Categories: world

The asa of the NOAA researcher fell into the eye of Hurricane Michael: NPR

Scientist Michael Black's ashes were packaged in the Virginia State Flag before being released into Hurricane Michael. Black helped the pioneer use a device that fell into hurricanes to measure wind speed and air pressure. Courtesy NOAA hide caption change text Courtesy NOAA Scientist Michael Black's ashes were packaged in the Virginia State Flag before being released into Hurricane Michael. Black helped the pioneer use a device that fell into hurricanes to measure wind speed and air pressure. Courtesy NOAA Last fall, as Hurricane Michael swung toward Florida pan trade, NOAA officials say it carries something besides rain and wind – the ashes of hurricane researcher Michael Black. Black was a research meteorologist who worked at the Hurricane Research Department of NOAA's Atlantic Oceanographic and Meteorological Laboratory on Virginia Key, just across the bridge from Miami center. He was a pioneer in the use of drop wind probes – small measuring instruments that fell from airplanes that record wind speed, air pressure, temperature and humidity. In 1997, on a mission flying through Hurricane Guillermo in the Pacific, he had a bold idea. Why not drop some drop wind probes – sometimes called dropsondes – directly into the hurricane's eye wave? NOAA Research Meteorologist Stan Goldenberg, who worked with Michael Black for more than two decades, recalls the flight with black 21 years ago: "I remember the excitement we felt when seeing these winds and knowing that these" probes "could deal with it." Black's idea suddenly gave hurricane researchers an important…

Scientist Michael Black’s ashes were packaged in the Virginia State Flag before being released into Hurricane Michael. Black helped the pioneer use a device that fell into hurricanes to measure wind speed and air pressure.

Courtesy NOAA

hide caption

change text

Courtesy NOAA

Scientist Michael Black’s ashes were packaged in the Virginia State Flag before being released into Hurricane Michael. Black helped the pioneer use a device that fell into hurricanes to measure wind speed and air pressure.

Courtesy NOAA

Last fall, as Hurricane Michael swung toward Florida pan trade, NOAA officials say it carries something besides rain and wind – the ashes of hurricane researcher Michael Black. Black was a research meteorologist who worked at the Hurricane Research Department of NOAA’s Atlantic Oceanographic and Meteorological Laboratory on Virginia Key, just across the bridge from Miami center.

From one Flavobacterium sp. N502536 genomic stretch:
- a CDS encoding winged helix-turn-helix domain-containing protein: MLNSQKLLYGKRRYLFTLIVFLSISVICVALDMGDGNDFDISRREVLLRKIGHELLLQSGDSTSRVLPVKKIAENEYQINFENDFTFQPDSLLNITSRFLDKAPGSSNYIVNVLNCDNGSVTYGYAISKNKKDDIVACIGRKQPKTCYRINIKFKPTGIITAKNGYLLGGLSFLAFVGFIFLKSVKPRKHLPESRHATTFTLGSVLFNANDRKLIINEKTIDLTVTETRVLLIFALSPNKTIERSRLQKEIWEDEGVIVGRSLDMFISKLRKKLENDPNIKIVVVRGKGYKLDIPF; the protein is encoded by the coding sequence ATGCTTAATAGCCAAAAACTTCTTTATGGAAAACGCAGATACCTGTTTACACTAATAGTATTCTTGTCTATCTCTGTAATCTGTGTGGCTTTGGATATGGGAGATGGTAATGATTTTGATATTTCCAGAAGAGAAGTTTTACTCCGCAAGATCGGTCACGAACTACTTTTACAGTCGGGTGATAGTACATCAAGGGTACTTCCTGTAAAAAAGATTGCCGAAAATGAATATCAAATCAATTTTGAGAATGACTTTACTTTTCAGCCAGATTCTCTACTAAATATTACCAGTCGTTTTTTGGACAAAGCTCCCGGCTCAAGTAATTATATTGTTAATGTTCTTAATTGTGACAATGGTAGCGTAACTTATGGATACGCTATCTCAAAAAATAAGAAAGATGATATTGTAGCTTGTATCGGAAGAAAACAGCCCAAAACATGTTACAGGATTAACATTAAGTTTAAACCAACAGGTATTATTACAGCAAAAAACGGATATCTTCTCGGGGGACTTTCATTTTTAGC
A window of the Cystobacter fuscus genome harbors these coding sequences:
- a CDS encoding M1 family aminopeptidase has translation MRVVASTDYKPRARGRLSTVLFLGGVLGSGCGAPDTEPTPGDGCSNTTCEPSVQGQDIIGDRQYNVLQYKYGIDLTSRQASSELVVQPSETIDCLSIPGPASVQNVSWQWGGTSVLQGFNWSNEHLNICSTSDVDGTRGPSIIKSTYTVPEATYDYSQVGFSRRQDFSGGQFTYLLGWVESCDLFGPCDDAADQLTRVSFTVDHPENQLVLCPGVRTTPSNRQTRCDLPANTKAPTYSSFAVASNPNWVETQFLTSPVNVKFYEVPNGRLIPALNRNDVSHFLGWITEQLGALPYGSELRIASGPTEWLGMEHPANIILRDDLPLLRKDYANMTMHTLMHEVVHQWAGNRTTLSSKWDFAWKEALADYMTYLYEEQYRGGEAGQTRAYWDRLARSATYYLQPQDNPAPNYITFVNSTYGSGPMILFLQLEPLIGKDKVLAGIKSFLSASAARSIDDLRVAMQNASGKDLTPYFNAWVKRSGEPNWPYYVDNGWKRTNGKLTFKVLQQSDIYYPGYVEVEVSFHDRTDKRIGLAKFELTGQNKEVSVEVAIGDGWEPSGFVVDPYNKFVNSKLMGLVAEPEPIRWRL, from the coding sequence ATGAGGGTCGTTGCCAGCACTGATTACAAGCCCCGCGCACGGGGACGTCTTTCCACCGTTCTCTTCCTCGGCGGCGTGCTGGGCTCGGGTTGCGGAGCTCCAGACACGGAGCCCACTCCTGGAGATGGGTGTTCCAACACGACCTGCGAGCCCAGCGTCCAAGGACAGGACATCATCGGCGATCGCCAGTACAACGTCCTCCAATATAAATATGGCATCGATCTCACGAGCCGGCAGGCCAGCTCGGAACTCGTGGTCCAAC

He was a pioneer in the use of drop wind probes – small measuring instruments that fell from airplanes that record wind speed, air pressure, temperature and humidity.

In 1997, on a mission flying through Hurricane Guillermo in the Pacific, he had a bold idea. Why not drop some drop wind probes – sometimes called dropsondes – directly into the hurricane’s eye wave?

NOAA Research Meteorologist Stan Goldenberg, who worked with Michael Black for more than two decades, recalls the flight with black 21 years ago: “I remember the excitement we felt when seeing these winds and knowing that these” probes “could deal with it.” Black’s idea suddenly gave hurricane researchers an important new computer program.

Now, more than a thousand drop wind probes are released to hurricanes every year, providing data transfers uploaded in computer models that predict the storm’s traces and intensity. Goldenberg says that these data have significantly improved forecasts, which reduces errors in projecting the hurricane’s tracks by 20-25 percent. “It’s hard to imagine how hurricane science, forecasts and everything would be like right now without dropwind data,” he says. “It’s so important.”

Michael Black worked at the Hurricane Research Department until he died unexpectedly in 2017 of heart failure. At that time, he had gone on more than 400 flights through hurricanes.

He knew his commitment to hurricane science, after he died. Black children asked for a rare honor for their father – that his ashes spread in a hurricane. Goldenberg says that this has previously been done for some other members in the strict hurricane research area. “There are some people who have been honored,” he says. “It’s like a 21 gun salute for us.”

Then it was about finding the right hurricane and the right flight. That moment came in October last year, as a new hurricane – serendipitously one that shared Michael’s name – spun into the Gulf of Mexico. Black’s daughter carried his ashes on a hurricane hunter flight, along with a crew of scientists who were ready to release dozens of drop wind probes he helped pioneer.

Crew members wrote messages of friendship and goodbye to a special drop windend that was released as a memorial to Black.

Courtesy or NOAA

hide caption

change text

Courtesy of NOAA

Crew members wrote messages of friendship and goodbye to a special drop windsend that was released as a memorial to black.

Courtesy of NOAA

After a few passes through the hurricane, the crew had a short ceremony. Then, Black’s ashes, wrapped in his homeland of Virginia flag, fell through the aircraft’s gutter into Hurricane Michael.

Goldenberg believes that his friend and colleague would have approved, for some reasons. “Number one,” he says, “it was in Hurricane Michael. Number two, you can say that his ashes went out like a drop probe – in the drop-in gutter.” Black’s friends and family also released a working drop probe in Black’s honor, a signed friendship and farewell message.

Share
Published by
Faela